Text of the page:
1898 – Mount Stuart, Argyll and Bute

SM 50 – Jul 15

This article is an extract from James Pulham in Scotland, previously published in The Rock Garden Magazine #131, in July 2013


James Pulham and Son worked with the eminent landscape architect, Thomas Mawson, on a number of occasions.   Their first collaboration was in Belle Vue Park, Newport, Monmouthshire, in 1893 – the first contract that Mawson was awarded for a municipal park project – and they evidently got on well because, when the 3rd Marquess of Bute commissioned Mawson to design a new garden for him to the west of his house at Mount Stuart in 1898, he invited James 2 to work with him again.  

 4-2-8-02 - Mount Stuart - Calvary Walk c1905 AM 2a Fig 1 – The Calvary Pond at Mount Stuart c1905   (Photo reproduced by permission of Bute Archive at Mount Stuart)

 His plan was quite small, inasmuch as he created woodland walks that took advantage of the existing trees etc close to the house, but did not appear to include an overall scheme for the ‘policies’, or outer environs of the estate. [i]

The most prominent feature here was the Rock Garden, which centres around two burns – crossed and re-crossed by a network of gravel paths and stepping-stones – that snake down the hill, and finally converge in a large fish-filled pond at the bottom.   Mawson was also asked to help make more of the Racers Burn – an unassuming burn that was originally a small stream that ran from the hill above Mount Stuart to the sea – and the result was the creation of a series of pools and spectacular cascades that are said to replicate the Via Dolorosa – the route of Christ’s suffering and death.   It stretches from the shore to the Calvary pond at the top of the hill, and was described by Mawson as ‘indeed a spot for meditation’. [ii]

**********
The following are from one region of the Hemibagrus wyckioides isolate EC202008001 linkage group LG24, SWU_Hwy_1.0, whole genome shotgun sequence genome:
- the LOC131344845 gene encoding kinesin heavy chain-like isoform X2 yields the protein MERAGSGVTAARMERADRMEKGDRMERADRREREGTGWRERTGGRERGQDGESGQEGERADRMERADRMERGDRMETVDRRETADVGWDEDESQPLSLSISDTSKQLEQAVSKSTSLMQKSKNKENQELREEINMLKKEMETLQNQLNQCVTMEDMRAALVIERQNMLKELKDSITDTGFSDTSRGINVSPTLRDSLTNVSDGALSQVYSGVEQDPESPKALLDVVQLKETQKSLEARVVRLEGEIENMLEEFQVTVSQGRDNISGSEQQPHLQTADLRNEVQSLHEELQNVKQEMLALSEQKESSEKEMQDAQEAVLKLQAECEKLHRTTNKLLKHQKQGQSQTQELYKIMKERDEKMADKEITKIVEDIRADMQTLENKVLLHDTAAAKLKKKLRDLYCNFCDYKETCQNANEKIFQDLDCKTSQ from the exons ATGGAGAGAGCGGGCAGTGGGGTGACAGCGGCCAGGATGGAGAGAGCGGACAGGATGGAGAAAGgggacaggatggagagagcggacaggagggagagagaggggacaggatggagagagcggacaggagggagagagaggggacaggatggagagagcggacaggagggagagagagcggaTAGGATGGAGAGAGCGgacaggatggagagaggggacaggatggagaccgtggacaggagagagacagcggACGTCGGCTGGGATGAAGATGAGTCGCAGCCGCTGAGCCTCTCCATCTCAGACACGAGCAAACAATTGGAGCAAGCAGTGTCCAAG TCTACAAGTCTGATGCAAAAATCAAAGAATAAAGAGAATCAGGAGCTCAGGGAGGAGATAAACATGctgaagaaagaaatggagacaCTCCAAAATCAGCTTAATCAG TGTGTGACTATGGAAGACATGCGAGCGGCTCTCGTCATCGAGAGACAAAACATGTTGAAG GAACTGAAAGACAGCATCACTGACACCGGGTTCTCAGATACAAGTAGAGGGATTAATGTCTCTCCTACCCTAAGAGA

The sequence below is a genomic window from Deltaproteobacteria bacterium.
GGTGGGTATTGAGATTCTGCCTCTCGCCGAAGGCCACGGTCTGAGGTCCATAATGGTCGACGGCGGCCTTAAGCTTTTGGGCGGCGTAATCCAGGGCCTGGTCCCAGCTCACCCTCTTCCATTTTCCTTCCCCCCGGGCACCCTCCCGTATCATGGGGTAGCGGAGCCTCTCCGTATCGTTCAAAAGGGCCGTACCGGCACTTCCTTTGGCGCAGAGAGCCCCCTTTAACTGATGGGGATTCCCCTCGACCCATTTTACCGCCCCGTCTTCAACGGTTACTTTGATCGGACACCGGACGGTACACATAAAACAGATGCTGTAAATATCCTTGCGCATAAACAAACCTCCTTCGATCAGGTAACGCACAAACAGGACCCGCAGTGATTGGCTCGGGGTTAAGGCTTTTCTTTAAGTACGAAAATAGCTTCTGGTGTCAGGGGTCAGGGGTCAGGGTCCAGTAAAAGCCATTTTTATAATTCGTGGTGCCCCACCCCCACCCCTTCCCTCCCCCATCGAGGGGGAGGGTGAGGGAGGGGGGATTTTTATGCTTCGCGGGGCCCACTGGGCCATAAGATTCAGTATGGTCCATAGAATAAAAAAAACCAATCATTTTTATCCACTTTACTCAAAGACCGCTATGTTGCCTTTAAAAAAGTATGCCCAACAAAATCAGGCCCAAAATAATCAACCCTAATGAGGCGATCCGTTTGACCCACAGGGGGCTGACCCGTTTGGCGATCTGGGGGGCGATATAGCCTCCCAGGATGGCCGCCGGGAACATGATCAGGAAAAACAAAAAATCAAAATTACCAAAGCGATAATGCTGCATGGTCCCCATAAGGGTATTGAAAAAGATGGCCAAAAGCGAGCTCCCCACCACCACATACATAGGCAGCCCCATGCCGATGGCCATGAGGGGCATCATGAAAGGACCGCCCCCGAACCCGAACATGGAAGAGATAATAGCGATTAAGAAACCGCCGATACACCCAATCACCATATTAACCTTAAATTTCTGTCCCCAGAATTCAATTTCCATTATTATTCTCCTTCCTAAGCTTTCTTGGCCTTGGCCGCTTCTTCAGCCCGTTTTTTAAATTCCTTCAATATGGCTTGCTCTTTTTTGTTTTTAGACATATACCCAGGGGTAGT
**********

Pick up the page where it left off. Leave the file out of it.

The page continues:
4-2-8-03 - Mount Stuart - Rock Garden GAlcorn - PICT1572eFig 2 – The Rock Garden at Mount Stuart 2009   (Photo by Graham Alcorn)

 The Rock Garden was restored and reworked during the 1950s and 1980s, and part of it was also replanted in 2002, but the Via Dolorosa walk was allowed to become overgrown and almost forgotten until 1993, when it, too, was cleared and largely restored.   In 2001 the full shape and beauty of the Calvary pond itself emerged from the surrounding woodland after dredging and drainage work was carried out, and Fig 2 shows the rock garden as it was in 2009.   The concept and features of this project are very similar to those used by Pulhams at Batsford Arboretum in 1902.

The rock gardens at Mount Stuart and Ross Hall Park, Glasgow – described in Chapter 17 of Rock Landscapes: The Pulham Legacy – are not only very good examples of the firm’s ability to create picturesque gardens that blend seamlessly into their natural surroundings, but also of the results that can be achieved by the hard work and generosity of people who are concerned about the preservation of their garden heritage.   An archive photograph of one of the cascades at Mount Stuart is shown in Fig 1.

[i]   Seeing the Wood and the Trees – Thomas H Mawson and Garden Design in Argyll and Bute by Michael Davis, in an article in the Argyll and Bute Local History – Issue 1, published by Argyll and Bute Library Service, 1996

[ii]   http://www.mountstuart.com/homepage/gardensAndPolicies/

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